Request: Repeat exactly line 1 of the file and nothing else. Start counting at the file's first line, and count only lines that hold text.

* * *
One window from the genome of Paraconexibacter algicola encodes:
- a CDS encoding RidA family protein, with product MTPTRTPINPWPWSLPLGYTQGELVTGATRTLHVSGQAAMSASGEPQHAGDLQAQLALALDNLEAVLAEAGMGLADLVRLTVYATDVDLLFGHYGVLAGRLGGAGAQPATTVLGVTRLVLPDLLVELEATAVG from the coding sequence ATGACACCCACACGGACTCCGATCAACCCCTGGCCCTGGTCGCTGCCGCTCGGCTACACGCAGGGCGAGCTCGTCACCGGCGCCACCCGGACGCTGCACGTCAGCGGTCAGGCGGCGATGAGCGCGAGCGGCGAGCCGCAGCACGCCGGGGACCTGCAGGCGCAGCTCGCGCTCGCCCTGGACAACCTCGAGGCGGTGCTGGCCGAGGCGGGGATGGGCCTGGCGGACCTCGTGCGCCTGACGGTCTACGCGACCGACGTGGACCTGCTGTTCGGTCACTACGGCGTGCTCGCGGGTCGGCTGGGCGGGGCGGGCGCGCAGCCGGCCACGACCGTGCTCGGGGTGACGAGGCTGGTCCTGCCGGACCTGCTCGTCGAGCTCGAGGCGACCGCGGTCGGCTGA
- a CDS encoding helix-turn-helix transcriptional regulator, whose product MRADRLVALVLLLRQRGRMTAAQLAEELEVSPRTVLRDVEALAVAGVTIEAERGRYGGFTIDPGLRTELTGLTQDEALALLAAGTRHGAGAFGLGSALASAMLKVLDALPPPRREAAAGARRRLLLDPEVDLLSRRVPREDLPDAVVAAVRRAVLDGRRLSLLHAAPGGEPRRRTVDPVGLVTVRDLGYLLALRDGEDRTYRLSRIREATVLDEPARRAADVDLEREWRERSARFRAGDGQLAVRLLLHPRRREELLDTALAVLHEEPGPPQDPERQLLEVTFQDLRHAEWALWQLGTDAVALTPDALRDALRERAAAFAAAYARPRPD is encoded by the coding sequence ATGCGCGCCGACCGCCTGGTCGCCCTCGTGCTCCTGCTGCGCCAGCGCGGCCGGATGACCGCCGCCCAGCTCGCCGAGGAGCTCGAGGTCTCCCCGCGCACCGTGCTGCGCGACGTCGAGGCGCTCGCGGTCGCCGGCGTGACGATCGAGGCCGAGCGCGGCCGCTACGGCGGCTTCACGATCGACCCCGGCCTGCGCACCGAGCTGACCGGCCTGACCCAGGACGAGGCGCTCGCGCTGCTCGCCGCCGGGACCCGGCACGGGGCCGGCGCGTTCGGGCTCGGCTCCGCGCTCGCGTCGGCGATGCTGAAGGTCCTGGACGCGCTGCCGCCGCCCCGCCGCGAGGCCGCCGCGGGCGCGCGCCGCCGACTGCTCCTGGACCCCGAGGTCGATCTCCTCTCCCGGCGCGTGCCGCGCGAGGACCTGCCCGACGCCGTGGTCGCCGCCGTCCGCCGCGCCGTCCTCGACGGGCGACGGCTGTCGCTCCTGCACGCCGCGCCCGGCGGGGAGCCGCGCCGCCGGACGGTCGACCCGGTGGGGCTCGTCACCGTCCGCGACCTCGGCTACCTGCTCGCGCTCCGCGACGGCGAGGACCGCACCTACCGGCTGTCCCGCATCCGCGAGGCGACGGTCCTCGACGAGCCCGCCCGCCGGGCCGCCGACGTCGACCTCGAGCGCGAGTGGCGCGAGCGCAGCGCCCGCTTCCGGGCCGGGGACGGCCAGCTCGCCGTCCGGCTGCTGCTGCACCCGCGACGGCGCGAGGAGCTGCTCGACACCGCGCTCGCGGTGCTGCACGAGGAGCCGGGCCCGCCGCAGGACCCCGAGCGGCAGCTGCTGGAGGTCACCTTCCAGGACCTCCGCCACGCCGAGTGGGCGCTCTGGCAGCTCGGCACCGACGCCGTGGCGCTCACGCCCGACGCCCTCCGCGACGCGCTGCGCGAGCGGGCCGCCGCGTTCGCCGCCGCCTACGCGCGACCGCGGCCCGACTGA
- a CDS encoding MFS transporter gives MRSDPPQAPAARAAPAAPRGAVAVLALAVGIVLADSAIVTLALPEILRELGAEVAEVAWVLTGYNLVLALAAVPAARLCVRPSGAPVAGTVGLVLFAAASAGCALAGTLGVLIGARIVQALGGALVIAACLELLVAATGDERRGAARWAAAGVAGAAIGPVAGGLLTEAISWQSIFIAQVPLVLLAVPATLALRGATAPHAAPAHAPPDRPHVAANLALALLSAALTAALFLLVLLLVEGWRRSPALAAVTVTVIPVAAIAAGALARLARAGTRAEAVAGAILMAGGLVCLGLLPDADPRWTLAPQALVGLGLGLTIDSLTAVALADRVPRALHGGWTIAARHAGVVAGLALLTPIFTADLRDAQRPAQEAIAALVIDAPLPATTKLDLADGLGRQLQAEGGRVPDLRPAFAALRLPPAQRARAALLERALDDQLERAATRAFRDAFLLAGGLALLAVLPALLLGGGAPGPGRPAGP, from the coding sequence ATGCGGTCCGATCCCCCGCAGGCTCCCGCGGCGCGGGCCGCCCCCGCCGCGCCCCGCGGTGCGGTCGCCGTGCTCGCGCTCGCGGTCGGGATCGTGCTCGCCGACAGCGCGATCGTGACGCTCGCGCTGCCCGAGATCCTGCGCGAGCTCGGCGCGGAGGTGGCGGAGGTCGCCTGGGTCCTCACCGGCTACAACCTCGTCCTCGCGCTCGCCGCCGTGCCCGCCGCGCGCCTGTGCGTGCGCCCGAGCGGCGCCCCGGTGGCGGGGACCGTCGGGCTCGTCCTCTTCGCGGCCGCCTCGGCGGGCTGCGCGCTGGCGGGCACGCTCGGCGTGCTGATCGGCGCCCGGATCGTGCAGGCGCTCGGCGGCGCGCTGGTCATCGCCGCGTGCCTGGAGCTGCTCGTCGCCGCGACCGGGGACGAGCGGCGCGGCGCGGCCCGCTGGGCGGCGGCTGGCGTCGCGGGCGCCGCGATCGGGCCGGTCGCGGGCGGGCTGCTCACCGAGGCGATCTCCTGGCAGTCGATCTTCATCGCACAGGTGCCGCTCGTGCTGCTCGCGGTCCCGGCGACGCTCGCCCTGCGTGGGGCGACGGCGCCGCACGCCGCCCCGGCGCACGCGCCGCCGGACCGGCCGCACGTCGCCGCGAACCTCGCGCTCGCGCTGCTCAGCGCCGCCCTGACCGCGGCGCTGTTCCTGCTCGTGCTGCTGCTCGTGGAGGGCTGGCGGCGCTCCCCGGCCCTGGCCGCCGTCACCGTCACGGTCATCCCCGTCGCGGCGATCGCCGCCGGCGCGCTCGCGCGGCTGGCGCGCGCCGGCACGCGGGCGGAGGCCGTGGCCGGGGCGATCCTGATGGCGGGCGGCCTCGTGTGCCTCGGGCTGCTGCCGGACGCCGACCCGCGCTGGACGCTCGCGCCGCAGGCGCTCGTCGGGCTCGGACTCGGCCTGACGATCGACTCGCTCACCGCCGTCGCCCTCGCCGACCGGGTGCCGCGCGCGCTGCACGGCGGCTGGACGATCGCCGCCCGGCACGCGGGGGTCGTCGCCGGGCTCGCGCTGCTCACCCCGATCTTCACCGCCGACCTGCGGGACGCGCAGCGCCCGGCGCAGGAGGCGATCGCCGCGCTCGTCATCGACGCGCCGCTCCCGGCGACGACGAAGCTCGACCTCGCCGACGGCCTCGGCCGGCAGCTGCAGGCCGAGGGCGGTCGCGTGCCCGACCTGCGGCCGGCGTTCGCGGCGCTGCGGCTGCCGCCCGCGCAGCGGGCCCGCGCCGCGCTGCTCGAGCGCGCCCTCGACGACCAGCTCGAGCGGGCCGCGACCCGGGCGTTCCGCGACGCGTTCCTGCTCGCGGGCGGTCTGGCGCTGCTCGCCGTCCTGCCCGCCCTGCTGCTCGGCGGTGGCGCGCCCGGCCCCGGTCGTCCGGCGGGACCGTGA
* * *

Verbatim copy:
One window from the genome of Paraconexibacter algicola encodes: